What remains, however, is the question whether the painting activities, although not of a type usually considered part of Westinghouse's regular business, became so because they were within the obligations imposed upon it by its contract with the Atomic Energy Commission. Although under the statutory language the sole test seems to be whether the work entrusted to Eichleay was part of Westinghouse's regular business, in the sense of work which it normally undertook to do itself, the Pennsylvania courts have indicated that the statutory requirement is satisfied wherever the subcontracted work was an obligation assumed by a principal contractor under his contract with the owner. A clear illustration is the case of a general construction contractor all of whose obligations are fixed in the contract with the owner and who obviously will subcontract various portions of his contractual obligation.*fn5 In such a case, while the principal contractor may not directly perform a particular part of his general obligation, choosing instead to subcontract it, nevertheless he may accurately be said to be in the business of assuming the broad obligations of a principal contractor and therefore equally to be in the business of letting out portions of his undertaking to others to perform on his behalf. To construe the subject matter of the subcontract as outside the principal contractor's regular business would be to reduce the scope of his undertaking as a principal contractor. It would, moreover, permit evasion of the purpose of the statutory provision by denying employees workmen's compensation protection in a numerous class of cases which has wide ramifications. This policy was expressed in Qualp v. James Stewart Co., supra, very shortly after the act was adopted. "The Legislature wanted to definitely fix some responsible party with the obligation of paying compensation to injured workmen, and the party selected was the first whose duty it was to assume control of the work. It selected the first in succession from the owner, believing the owner would contract with none but responsible persons. He was the first in the field and in the contracting scheme of work, the head of the endeavor, the person to whom an employee would naturally look. * * * The act intended to throw the burden on the man who secured the original contract from the owner to the end that employees of any degree doing work thereunder might always be protected in compensation claims."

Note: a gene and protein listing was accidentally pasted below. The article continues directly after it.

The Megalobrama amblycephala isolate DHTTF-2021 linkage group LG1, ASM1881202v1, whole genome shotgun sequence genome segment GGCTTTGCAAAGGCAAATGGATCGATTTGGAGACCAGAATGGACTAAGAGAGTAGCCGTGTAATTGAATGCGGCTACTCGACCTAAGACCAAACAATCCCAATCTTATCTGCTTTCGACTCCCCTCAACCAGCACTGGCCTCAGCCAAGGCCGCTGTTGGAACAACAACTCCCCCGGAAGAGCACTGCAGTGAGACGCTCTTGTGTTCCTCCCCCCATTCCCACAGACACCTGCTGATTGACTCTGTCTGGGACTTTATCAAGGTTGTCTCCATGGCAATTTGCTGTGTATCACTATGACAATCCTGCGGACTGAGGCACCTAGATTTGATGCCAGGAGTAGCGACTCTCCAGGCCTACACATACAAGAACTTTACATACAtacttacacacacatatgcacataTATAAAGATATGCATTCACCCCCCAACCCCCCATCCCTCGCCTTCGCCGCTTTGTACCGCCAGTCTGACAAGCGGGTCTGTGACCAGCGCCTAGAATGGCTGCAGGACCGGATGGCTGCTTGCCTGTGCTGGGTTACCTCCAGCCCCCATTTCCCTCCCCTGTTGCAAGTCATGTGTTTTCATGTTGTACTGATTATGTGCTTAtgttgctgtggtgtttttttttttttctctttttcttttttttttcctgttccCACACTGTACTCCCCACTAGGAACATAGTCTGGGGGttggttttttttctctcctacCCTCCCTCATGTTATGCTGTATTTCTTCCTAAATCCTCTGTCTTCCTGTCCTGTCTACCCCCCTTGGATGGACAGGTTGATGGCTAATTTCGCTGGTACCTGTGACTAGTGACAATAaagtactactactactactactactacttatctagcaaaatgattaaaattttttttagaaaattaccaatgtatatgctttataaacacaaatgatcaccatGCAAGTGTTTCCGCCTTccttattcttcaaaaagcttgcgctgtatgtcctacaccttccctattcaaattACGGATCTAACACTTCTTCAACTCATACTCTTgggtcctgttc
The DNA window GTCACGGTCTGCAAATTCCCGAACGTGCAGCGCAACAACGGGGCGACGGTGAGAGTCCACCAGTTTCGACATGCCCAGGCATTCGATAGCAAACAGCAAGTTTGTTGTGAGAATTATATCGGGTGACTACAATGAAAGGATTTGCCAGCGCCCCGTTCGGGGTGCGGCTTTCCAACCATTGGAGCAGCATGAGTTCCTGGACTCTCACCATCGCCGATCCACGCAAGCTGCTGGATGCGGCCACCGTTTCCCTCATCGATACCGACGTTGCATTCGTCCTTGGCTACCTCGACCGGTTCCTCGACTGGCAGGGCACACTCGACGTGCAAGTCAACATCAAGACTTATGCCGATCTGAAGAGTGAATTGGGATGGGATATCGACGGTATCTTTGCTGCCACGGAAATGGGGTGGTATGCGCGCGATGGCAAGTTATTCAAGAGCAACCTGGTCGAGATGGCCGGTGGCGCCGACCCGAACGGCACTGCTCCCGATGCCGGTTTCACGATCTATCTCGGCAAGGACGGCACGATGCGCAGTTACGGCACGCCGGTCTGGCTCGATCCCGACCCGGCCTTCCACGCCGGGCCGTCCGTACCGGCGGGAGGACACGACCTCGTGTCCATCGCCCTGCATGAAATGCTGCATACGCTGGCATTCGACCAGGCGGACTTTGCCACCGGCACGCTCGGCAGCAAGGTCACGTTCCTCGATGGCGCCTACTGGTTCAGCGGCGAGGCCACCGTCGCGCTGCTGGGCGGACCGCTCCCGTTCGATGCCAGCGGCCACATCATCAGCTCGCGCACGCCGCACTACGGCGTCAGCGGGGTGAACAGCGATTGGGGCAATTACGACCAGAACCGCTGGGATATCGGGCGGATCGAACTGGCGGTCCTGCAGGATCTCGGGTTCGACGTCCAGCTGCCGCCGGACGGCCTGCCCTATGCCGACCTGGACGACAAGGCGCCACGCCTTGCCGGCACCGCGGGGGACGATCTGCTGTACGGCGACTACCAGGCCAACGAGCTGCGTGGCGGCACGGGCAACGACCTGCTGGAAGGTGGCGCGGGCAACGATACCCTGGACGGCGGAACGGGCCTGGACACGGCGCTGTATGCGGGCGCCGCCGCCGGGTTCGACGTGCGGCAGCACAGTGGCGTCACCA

The policy which underlies these cases, however, is inapplicable where the obligation imposed by a contract with the owner cannot be traced to the general activity of the contractor, but rather is incidental to the maintenance of the premises, and involves work which the owner cannot have performed for him by one who generally deals in that activity, as he ordinarily would do, because of the contractor's occupancy or control of the premises.